Life during Growth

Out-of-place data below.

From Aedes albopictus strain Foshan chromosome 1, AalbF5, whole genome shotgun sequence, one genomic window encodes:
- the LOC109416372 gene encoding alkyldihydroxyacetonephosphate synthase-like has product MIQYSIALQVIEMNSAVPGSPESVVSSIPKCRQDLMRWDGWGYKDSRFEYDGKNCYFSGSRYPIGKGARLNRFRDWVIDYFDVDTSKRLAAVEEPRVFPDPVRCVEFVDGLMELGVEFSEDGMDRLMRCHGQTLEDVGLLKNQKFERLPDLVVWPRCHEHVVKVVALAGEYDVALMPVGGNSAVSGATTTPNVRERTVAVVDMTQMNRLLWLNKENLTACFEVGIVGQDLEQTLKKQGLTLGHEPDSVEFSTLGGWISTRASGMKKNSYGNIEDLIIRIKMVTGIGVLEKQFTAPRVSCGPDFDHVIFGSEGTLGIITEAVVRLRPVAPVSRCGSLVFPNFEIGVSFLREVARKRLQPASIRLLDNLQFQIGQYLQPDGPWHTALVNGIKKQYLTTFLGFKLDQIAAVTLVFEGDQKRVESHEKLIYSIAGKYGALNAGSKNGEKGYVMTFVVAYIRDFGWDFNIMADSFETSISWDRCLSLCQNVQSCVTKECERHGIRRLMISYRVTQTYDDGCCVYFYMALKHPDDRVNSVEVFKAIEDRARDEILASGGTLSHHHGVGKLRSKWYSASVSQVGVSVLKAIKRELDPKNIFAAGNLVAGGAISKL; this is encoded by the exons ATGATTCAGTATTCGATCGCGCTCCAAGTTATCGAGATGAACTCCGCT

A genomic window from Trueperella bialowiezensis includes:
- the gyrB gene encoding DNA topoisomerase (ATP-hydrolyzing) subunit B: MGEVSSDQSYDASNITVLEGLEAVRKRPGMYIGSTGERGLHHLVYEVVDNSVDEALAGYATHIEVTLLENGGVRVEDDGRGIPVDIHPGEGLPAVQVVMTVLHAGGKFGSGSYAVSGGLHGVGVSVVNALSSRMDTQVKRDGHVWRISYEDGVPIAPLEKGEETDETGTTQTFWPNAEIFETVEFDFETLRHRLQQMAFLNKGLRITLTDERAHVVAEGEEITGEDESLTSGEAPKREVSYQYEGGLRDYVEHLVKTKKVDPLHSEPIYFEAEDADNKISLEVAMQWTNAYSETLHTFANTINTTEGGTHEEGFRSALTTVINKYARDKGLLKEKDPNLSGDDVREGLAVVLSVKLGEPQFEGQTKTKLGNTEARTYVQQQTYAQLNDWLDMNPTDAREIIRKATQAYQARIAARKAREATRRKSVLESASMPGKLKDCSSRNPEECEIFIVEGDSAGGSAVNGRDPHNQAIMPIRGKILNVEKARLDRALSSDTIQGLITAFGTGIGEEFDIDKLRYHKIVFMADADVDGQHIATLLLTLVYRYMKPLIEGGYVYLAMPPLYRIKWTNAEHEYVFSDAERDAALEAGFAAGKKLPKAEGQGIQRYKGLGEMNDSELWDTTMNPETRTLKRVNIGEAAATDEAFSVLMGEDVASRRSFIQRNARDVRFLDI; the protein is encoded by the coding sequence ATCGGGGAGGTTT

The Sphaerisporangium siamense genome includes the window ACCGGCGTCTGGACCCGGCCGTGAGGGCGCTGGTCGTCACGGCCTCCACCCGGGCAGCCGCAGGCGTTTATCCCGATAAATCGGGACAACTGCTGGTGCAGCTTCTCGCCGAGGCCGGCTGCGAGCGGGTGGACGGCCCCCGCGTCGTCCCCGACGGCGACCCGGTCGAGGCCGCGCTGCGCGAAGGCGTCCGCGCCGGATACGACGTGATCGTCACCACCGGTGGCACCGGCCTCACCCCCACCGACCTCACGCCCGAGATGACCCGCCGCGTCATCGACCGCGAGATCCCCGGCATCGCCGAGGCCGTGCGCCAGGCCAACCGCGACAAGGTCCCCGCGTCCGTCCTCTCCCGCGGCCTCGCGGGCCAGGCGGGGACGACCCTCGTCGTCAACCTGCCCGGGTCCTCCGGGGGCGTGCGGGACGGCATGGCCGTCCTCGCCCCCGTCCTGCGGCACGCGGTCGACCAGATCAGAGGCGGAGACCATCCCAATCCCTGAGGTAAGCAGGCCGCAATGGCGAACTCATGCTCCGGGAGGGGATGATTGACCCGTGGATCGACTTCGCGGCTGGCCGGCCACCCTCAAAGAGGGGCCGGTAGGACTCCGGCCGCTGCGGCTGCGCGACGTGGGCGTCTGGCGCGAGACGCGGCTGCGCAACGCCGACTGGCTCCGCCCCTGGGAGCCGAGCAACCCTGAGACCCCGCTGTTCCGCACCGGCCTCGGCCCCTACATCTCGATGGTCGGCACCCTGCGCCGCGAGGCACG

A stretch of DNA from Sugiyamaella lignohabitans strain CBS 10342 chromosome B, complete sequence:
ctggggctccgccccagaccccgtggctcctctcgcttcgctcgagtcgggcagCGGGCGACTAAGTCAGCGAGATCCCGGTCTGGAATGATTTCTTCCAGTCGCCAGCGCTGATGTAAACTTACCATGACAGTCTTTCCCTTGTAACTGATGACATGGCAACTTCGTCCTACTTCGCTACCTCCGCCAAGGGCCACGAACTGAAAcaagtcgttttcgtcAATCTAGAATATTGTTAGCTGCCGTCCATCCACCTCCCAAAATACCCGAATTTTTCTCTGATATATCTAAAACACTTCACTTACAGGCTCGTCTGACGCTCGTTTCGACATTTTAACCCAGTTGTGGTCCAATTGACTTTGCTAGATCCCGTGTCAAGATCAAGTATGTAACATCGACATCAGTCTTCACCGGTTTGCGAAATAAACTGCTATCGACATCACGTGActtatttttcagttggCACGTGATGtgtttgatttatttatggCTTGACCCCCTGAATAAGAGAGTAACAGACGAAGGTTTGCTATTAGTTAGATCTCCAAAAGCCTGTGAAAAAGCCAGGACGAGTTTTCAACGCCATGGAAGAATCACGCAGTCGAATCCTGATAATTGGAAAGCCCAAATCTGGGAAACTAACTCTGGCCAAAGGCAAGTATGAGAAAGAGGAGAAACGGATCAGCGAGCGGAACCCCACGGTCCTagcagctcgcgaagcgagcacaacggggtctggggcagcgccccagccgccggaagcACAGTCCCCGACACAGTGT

A remarkable diversity of indicators shows quality of life across nations to be positively associated with per capita income. At the same time, the changes in quality of life as income grows are surprisingly uneven. Either in levels or changes, moreover, the effect of exogenous shifts over time is surprisingly strong compared to growth effects. This article reaches this conclusion with a panel dataset of 81 indicators covering up to four time periods (1960, 1970, 1980, and 1990). The indicators cover seven subjects: (1) individual rights and democracy, (2) political instability and war, (3) education, (4) health, (5) transport and communications, (6) inequality across class and gender, and (7) "bads." With a SUR estimator in levels, income per capita has an impact on the quality of life that is significant, positive, and more important than exogenous shifts for 32 out of 81 indicators. With a fixed-effects estimator, growth has an impact on the quality of life that is significant, positive, and more important than exogenous shifts for 10 out of 81 indicators. With a first-differences IV estimator, growth has a causal impact on the quality of life that is significant, positive, and more important than exogenous shifts for six out of 69 quality of life indicators. The conclusion speculates about such explanations for the pattern of results as (1) the long and variable lags that may come between growth and changes in the quality of life and (2) the possibility that global socioeconomic progress is more important that home-country growth for many quality-of-life indicators. Copyright 1999 by Kluwer Academic Publishers
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